LinkedIn Advertising: It’s time to get personal
Marianne Marfleet, ABM Account Manager, Agent3
9th November 2018
In B2B marketing, and account based marketing (ABM) particularly, LinkedIn remains a front runner when it comes to lead generation and acquisition tactics. Its capabilities surrounding key account targeting, and the ability to reach specific job titles, job functions and senioritis within those companies makes it a go-to in a lot of our direct marketing campaigns here at Agent3.
There is always the question though, of how we help our clients to stand out against their competitors in an increasingly crowded marketplace? As LinkedIn becomes an ever more popular channel for B2B digital marketing for the reasons outlined above, standing out from the crowd requires something unique and special.
With over two-thirds of businesses advertising online, social media news feeds are saturated with generic or sales led posts. Differentiation is imperative to capture your audience’s attention. But how?
One word: personalisation.
By adopting the core ABM principle of ‘one to one’ marketing you can make highly personalised content that speaks to the individuals, and the pain points, of the companies you are aiming to reach.
The same as someone calling out your name as you walk down the street, directly calling out the company someone works for, or their job title, or their pain points, will make them stop and look back at your ad.
One to one personalisation
1:1 ABM involves identifying one target company at a time that you know your proposition is well suited to, and marketing to them directly, addressing their pain points and how your business can solve them. For maximum personalisation in advertising, just one company should be reached out to at a time, calling out the company name in both ad copy and imagery to capture the attention of your target audience.
In a recent campaign we ran for a client using LinkedIn’s new Carousel ad format, generic ads into a large list of accounts resulted in a campaign click through rate (CTR) of 0.58% , while a more targeted approach into a handful of accounts, and using personalised copy and imagery resulted in a CTR of 2.84%. That’s a 390% increase in CTR!
In order to provide the best possible user experience, continuing the user journey with personalised content is the best way of accelerating leads through the sales pipeline. It’s easy enough to add a company name into ad copy and imagery, but your audience will quickly notice if you follow up with generic content that is no longer tailored.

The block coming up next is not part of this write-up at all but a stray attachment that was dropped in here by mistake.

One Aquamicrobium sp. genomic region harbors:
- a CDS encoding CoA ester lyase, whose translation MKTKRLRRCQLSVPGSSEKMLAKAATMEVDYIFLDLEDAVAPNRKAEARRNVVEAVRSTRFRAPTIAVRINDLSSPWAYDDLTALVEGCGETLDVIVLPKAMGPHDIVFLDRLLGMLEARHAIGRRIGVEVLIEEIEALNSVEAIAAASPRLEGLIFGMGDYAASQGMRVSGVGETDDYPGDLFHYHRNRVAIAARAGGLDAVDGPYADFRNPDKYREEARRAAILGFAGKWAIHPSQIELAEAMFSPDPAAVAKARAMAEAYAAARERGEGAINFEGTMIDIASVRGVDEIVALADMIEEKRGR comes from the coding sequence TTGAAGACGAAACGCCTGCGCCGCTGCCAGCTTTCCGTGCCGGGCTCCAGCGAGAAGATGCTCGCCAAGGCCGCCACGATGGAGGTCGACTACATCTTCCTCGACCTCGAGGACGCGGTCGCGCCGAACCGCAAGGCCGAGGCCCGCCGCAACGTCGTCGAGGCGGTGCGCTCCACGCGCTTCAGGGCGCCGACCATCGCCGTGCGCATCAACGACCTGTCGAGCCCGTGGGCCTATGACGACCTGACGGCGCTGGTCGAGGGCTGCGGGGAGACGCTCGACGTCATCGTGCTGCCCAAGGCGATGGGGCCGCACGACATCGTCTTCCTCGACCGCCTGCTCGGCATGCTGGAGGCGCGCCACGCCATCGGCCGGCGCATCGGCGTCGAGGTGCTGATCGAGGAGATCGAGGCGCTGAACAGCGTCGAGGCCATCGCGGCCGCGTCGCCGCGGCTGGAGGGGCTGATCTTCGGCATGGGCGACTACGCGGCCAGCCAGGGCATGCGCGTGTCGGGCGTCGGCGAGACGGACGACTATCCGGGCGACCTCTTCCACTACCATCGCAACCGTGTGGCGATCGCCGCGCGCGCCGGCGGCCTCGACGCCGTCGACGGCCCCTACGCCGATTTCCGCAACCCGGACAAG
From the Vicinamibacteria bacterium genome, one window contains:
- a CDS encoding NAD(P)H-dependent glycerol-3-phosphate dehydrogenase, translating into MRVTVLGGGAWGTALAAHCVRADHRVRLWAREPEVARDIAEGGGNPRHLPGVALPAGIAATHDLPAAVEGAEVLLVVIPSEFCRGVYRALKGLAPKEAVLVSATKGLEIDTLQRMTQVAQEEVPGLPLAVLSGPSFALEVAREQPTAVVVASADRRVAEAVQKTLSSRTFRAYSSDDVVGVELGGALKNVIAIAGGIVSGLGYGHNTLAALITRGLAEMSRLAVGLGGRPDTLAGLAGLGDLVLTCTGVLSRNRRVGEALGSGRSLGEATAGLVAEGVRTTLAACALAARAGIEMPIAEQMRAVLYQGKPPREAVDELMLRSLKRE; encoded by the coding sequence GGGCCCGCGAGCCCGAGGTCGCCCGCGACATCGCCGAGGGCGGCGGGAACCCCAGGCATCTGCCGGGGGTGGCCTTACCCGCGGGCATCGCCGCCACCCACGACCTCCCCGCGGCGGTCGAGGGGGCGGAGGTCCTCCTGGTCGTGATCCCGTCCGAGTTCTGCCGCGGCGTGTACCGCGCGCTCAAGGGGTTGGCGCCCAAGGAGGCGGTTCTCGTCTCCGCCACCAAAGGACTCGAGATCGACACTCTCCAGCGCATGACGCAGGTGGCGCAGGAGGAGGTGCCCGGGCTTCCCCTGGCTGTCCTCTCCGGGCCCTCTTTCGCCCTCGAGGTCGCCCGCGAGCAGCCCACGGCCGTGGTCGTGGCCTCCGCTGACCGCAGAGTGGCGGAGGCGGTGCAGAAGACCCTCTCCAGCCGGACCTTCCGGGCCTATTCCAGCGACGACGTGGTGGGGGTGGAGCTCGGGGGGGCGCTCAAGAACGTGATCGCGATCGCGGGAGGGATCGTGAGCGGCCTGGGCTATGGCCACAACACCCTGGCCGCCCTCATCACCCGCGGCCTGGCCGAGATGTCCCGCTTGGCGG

In the campaign I mentioned earlier we also personalised the landing pages that were linked to from the ads into the smaller group of accounts. Compared to the generic landing pages we used for the larger list of accounts, there was a 234% increase in conversation rate within the first two weeks of being live.
You can also take this one step further by personalising content and nurture emails as well, but that’s another blog in itself.
All sounds great doesn’t it? However there are some drawbacks of creating highly personalised content that you should be aware of. The small audience size associated with targeting just one company at a time means people quickly become exposed to the campaign content and messaging, and campaign performance can begin to decline. To combat this, ad copy and imagery refreshes should be factored into timelines and budgets to present a new look and feel to the campaign before the audience becomes fatigued to your campaign. For best results (budget permitting and dependant on the size of your audience), these should be carried out every month to six weeks to reduce the audiences fatigue.
To really hit the nail on the head with LinkedIn, and wider digital advertising, and whole host of insight can be used, from Business Intelligence to Insight data
One to few personalisation
The increased resource associated with creating more bespoke ad copy and imagery, as well as personalised landing pages and email nurture tracks means one to one advertising isn’t for everyone. Reaching a slightly broader range of companies, with low level personalisation might be more achievable for you.
Segment your target audience into clusters, whether it be by industry, job function or member skills, and speak directly to the pain points of the group in your ad copy. Where possible make imagery relevant to the specific audience, whether it be Finance looking at graphs and numbers on a screen, or HR shaking hands with a new team member.
When running a cluster campaign, targeting specific job functions within a long list of target accounts we saw CTRs increase from 0.31% to 0.43% by using messaging and imagery that was relevant to the pain points of specific job functions. Although it’s not the 234% increased CTR we saw with one to one personalisation, the CTR still increased by an impressive 39%. So what I’m trying to say, is even if one to one, highly personalised content isn’t feasible for your business right now, there is still a great deal of value in layering in whatever level of personalisation is doable for you.
When it comes to personalisation in digital advertising the figures speak for themselves. When targeting companies on a one to one basis by calling out the target company name in ad copy and imagery we saw a 390% increase in CTRs. And when personalising landing pages we saw and 234% increase in conversions.
If time and budget allows, the more personalisation you can implement and the more directly you speak to a companies pain points, the more likely a business is to think your solution is right for them.